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Art Therapy and Dementia (with transcript)

Lola Fraknoi is the creator of an Art Kit for people with memory loss and a professor of art in the Older Adult Program at the City College of San Francisco, and at the Older Adult Lifelong Learning program of San Francisco State University. With more than 25 years of experience in the aging field, Lola is trained as a professional artist and has always found ways to bring art, music, and creativity of all kinds into the programs she has led.www.arttimeprograms.com


Frank Samson: We’re excited about today’s guest. Her name is Lola Fraknoi. She is the creator of an art kit for people with memory loss, a professor of art in the Older Adult Program at the City College of San Francisco, and at the Older Adult Lifelong Learning Program of San Francisco State University. This program is available to people all over the country.


Lola has more than 25 years of experience in the aging field, and is trained as a professional artist. She has always found ways to bring art, music, and creativity of all kinds into the programs she has led. I wanted to say thank you for joining us Lola, and welcome to The Aging Boomers.


Lola Fraknoi: Thank you.


Frank: It’s absolutely our pleasure. I wanted to understand more about the art kit, and the inspiration behind inventing it. Can you give us an overview of what the art kit is intended to do?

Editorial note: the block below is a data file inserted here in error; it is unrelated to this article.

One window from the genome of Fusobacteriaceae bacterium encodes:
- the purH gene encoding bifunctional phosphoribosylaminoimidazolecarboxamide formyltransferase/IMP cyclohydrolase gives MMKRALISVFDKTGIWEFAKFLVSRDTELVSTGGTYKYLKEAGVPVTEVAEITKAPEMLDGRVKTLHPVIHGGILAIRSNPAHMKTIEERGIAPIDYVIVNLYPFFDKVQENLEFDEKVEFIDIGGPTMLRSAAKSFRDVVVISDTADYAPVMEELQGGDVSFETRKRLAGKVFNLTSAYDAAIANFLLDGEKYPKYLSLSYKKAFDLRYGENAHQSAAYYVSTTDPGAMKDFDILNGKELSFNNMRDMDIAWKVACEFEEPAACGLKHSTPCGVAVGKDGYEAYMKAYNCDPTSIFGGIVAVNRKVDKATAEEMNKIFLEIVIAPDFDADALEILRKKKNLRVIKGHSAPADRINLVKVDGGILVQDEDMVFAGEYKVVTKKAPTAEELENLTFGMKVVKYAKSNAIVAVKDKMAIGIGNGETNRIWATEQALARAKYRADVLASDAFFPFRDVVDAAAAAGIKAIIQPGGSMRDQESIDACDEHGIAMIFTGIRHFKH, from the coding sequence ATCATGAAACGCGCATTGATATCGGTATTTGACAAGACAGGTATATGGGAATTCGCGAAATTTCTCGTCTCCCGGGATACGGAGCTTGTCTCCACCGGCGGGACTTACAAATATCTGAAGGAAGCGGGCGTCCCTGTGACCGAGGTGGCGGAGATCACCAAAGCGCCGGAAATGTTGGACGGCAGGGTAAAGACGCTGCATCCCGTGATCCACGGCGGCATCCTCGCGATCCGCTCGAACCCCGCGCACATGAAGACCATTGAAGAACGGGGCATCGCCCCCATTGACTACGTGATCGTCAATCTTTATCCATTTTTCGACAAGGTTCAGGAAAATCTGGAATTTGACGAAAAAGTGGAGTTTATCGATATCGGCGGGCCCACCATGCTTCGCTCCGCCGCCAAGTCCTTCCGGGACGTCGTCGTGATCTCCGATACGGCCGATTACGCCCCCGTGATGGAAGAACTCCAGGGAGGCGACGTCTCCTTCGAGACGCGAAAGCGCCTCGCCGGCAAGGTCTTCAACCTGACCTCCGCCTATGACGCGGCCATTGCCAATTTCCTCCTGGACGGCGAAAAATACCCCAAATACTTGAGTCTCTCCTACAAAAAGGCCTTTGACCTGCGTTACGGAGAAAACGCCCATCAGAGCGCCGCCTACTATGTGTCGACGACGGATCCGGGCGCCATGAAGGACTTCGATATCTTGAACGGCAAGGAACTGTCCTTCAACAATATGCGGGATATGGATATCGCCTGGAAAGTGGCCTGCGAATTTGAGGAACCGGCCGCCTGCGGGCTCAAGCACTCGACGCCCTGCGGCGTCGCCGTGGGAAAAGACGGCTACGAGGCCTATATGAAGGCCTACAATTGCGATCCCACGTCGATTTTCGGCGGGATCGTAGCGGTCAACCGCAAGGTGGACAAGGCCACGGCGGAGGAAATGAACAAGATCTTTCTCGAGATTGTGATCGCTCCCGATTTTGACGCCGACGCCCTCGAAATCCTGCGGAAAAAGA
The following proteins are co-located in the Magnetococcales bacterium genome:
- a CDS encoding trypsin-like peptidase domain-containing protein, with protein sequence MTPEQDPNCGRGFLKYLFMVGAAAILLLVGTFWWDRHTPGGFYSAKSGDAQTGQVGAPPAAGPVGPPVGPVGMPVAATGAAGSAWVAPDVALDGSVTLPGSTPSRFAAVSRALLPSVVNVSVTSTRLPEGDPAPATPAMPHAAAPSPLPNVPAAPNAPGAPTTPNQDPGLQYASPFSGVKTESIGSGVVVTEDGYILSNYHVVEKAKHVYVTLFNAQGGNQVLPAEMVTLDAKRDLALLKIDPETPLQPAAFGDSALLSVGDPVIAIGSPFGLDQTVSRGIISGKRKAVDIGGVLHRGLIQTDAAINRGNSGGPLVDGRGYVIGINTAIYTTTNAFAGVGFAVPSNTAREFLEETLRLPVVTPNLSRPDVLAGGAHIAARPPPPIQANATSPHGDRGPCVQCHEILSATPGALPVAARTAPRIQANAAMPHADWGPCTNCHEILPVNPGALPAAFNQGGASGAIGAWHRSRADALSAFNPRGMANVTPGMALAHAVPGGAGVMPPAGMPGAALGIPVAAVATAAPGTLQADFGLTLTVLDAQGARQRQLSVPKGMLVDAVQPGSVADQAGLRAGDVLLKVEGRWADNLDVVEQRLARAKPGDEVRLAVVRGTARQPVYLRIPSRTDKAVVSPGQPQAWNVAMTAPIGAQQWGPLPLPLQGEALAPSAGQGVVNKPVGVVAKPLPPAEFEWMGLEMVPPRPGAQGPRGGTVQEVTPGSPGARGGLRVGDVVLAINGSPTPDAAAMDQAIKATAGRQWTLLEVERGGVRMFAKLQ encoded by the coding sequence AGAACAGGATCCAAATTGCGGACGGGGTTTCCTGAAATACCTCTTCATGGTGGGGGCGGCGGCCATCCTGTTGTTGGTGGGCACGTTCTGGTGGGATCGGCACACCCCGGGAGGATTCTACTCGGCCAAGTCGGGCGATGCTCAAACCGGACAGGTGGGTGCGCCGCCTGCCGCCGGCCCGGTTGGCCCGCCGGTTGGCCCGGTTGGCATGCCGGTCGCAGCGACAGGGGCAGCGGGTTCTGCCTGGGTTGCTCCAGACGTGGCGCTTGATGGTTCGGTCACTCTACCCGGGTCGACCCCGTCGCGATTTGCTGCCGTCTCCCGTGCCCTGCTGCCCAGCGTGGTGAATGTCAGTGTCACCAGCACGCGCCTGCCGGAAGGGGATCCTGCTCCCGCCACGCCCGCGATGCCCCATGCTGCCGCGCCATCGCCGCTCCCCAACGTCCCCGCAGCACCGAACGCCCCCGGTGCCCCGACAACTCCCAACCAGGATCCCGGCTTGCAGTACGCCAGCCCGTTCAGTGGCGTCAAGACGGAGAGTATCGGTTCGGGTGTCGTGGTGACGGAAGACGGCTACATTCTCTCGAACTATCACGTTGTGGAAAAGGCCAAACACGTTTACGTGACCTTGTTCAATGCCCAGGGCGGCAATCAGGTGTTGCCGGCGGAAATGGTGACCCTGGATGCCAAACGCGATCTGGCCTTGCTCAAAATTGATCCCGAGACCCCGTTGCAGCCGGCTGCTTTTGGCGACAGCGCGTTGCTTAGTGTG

Lola: Yes, my inspiration was my own mother. My mom had Alzheimer’s. As her language started to disappear, as an artist I felt that I could do something different with her as a way to communicate. As you know, language is one of the first things that goes, so I came up with things around the house. They inspired me to go further, so I designed this art kit that has different activities.


It has five different activities that can trigger responses for people that have memory loss, especially people with Alzheimer’s, dementia, and it’s been used with other populations with success. That’s how I got started.


Frank: You have been marketing to assisted living locations, nursing homes, et cetera. You’re also working directly with family caregivers who might be taking care of a loved one at home. Is that correct?


Lola: Yes. That really was my inspiration: what do you do with a loved one who is awake at night, and you can barely open your eyes during the day? This is something that requires no set-up, no help, and no art experience from the caregiver or staff at a nursing home or assisted living facility. It gives the caregiver a little break, where they can pay their bills, read a book, or just go back to sleep for a little bit. It’s also a gift for the caregivers and the staff who work with this population that can be very challenging at times.